Abstract

Six pollen zones are described from a 1360-cm profile of sediments from a lake in north-central Florida. Zone Ml, at the top, has pollen predominantly of Pinus (pine) with some Quercus (oak) and other broad-leaved trees. It extends from the present back to 5070 ± 150B.P., and it represents a vegetation of sand-pine scrub, as today. Zone M2 has high Quercus percentages with much pollen of herbs, shrubs, and aquatics. It represents a sclerophyllous oak scrub or dry forest; it is dated at 8260 ± 200 B.P. at its base. Beneath zone M2 is a sand layer that marks a major hiatus, for the sediment immediately beneath it is over 35,000 years old. At this time the lake was dry, probably because the water table was lowered as a result of eustatic depression ofsea level during Wisconsin glaciation.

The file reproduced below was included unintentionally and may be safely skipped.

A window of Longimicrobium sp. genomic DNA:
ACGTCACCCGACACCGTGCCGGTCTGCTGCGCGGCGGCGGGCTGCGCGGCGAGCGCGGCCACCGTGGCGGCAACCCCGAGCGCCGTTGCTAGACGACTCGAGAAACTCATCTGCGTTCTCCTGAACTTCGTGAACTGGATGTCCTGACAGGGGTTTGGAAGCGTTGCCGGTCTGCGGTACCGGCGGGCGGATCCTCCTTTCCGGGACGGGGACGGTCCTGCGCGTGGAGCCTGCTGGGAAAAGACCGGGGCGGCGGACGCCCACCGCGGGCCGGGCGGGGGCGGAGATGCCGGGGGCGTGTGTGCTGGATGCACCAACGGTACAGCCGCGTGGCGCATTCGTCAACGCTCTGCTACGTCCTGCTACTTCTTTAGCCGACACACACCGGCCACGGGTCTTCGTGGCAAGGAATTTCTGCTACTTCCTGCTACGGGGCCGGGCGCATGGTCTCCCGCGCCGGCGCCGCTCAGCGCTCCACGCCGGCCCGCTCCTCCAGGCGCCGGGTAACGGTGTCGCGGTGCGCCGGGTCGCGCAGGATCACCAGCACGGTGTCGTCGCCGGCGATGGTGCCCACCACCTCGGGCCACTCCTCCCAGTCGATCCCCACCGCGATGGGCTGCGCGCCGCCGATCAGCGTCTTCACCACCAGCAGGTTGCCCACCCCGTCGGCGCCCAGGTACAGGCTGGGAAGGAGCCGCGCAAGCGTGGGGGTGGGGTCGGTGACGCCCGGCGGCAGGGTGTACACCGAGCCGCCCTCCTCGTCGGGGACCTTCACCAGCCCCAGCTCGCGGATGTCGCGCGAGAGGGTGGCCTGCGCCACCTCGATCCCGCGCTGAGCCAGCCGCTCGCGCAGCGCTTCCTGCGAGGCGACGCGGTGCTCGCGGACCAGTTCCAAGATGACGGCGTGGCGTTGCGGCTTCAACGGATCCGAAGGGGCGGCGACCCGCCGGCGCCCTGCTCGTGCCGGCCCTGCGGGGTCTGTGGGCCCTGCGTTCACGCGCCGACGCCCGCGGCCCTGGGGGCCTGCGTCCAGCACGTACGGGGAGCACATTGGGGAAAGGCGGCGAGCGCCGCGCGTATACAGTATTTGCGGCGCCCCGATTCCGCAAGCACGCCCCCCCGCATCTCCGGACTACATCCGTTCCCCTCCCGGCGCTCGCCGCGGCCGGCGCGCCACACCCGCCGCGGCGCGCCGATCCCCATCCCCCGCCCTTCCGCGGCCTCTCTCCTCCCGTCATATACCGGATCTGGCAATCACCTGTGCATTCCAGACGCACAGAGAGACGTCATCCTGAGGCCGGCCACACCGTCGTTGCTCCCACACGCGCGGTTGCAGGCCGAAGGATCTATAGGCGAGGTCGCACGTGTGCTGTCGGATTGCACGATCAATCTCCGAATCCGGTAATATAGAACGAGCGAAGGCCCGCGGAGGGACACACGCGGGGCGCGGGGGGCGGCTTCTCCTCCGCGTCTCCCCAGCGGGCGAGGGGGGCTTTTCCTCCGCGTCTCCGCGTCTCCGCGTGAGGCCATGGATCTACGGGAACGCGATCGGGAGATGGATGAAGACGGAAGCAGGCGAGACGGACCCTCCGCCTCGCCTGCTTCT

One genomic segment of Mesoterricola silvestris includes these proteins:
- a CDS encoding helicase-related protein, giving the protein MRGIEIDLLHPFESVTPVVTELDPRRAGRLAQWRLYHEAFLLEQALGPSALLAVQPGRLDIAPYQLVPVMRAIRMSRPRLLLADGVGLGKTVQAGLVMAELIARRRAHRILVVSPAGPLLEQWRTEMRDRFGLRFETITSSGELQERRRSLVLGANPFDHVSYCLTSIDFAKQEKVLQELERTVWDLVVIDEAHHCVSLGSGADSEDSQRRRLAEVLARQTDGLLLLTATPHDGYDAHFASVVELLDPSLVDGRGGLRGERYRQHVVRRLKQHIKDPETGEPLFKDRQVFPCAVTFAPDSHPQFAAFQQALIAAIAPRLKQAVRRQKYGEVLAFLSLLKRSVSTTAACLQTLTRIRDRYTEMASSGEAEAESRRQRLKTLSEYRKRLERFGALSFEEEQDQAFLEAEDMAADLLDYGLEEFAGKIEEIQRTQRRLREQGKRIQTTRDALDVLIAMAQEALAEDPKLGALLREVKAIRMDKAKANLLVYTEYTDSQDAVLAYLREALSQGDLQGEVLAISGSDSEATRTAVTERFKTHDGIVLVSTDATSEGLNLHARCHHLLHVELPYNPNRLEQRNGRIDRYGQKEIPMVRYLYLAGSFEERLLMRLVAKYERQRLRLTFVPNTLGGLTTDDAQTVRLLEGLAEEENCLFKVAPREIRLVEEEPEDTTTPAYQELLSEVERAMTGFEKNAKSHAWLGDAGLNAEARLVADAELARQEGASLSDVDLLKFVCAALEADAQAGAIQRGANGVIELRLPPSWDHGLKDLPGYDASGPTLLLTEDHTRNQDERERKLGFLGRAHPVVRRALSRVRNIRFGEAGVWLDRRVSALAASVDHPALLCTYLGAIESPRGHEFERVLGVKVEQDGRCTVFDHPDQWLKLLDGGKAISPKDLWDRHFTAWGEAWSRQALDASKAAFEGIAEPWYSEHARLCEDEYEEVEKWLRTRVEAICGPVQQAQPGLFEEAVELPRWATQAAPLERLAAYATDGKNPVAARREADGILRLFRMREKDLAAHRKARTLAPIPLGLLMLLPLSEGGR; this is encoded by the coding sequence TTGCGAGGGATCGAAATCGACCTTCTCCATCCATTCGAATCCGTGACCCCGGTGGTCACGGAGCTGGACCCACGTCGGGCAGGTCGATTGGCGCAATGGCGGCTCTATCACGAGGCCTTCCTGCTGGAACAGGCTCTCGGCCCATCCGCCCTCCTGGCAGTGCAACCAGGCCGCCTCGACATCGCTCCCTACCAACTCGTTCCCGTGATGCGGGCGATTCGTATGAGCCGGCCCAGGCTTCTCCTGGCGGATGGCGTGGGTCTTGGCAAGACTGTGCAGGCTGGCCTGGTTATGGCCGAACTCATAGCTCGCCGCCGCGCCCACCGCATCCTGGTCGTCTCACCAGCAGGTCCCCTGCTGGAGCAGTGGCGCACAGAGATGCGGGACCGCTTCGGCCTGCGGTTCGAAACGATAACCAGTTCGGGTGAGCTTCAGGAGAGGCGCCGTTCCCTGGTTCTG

Zone M3 below the sand layer resembles zone M2, so it must also reflect a warm-temperate climate, presumably of Sangamon age. Zone M4, with dominantly pine pollen, is also assigned t o the Sangamon.

Zone M5 has abundant Quercus, Carya (hickory), and Liquidambar (sweet gum), and zone M6 has predominant Pinus with a trace of Picea (spruce). Both zones include Acer saccharum type (sugar maple), Fagus (beech), Tilia (basswood), and Carpinus type (hornbeam); they represent mesic hardwood forest, tentatively assigned to the time of the Illinoian glaciation.

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